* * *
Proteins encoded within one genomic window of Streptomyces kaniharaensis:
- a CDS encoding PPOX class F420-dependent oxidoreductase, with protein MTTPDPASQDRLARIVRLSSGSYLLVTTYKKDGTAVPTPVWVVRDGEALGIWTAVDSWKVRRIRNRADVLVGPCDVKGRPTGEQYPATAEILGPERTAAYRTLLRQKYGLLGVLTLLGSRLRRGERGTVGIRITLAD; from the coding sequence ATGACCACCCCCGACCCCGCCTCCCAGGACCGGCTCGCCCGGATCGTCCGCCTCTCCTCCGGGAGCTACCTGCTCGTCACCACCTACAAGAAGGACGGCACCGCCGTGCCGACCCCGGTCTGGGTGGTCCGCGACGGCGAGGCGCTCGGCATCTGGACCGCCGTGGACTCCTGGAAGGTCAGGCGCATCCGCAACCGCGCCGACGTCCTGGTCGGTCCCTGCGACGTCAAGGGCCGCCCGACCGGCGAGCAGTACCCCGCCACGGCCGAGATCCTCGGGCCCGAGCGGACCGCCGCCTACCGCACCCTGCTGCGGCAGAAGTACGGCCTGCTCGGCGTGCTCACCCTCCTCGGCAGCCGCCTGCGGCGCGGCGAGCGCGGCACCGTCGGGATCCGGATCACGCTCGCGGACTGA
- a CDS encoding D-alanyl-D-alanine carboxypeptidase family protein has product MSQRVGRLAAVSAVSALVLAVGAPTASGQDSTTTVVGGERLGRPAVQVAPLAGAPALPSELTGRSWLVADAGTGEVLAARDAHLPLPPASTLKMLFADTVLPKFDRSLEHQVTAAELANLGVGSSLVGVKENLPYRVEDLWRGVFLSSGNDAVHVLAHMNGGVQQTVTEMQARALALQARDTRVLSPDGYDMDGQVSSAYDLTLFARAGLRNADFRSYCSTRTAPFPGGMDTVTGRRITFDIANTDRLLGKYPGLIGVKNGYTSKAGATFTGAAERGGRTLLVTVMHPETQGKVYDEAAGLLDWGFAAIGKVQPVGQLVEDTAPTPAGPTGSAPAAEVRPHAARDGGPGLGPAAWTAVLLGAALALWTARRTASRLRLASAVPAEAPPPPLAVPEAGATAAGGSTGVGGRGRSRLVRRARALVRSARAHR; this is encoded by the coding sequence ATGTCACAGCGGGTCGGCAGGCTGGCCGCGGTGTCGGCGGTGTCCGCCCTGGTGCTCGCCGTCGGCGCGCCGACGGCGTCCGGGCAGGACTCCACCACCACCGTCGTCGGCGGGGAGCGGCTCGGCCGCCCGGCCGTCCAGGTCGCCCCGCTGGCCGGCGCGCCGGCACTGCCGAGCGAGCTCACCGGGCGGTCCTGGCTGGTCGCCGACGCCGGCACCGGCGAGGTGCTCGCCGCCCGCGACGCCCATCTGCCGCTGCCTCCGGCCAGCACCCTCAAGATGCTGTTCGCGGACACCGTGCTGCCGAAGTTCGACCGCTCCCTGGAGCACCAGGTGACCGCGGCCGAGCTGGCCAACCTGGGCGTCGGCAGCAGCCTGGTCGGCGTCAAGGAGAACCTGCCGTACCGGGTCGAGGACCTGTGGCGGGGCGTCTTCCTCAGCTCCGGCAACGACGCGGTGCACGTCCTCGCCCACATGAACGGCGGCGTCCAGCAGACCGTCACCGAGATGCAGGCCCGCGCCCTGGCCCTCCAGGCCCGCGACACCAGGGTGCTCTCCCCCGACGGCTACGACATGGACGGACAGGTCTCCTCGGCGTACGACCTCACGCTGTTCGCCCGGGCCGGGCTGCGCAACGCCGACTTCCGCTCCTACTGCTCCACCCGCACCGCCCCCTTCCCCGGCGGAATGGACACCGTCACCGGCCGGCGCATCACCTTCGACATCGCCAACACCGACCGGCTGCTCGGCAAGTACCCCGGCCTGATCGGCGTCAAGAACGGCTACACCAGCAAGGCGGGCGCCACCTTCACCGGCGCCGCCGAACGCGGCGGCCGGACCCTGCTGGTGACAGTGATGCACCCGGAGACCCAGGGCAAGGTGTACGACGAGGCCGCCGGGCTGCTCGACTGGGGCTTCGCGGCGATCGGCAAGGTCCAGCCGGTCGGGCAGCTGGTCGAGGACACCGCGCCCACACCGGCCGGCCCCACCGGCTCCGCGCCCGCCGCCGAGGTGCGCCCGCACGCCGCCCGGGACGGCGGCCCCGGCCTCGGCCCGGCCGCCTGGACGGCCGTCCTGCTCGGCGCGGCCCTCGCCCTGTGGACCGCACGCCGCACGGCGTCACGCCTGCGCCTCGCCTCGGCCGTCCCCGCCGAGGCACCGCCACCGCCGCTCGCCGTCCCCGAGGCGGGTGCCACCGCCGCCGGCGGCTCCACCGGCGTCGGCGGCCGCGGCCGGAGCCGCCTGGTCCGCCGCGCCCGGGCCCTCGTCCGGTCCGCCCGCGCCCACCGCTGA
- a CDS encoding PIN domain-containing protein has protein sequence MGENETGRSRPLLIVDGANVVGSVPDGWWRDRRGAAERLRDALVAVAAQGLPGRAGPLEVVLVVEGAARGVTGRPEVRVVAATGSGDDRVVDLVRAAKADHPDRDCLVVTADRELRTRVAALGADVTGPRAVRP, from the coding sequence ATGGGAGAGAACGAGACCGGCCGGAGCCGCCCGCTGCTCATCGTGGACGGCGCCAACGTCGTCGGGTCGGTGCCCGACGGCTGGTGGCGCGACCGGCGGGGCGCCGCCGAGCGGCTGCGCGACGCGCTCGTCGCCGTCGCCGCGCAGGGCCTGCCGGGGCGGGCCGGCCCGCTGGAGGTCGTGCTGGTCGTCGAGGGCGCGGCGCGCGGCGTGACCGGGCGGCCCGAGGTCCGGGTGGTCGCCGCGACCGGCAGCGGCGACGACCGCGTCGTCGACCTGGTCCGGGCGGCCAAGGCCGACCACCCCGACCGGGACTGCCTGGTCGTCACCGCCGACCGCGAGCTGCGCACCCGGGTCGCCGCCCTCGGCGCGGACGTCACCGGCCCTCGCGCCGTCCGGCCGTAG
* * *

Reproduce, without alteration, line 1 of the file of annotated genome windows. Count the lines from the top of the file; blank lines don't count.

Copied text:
Proteins encoded within one genomic window of Streptomyces kaniharaensis: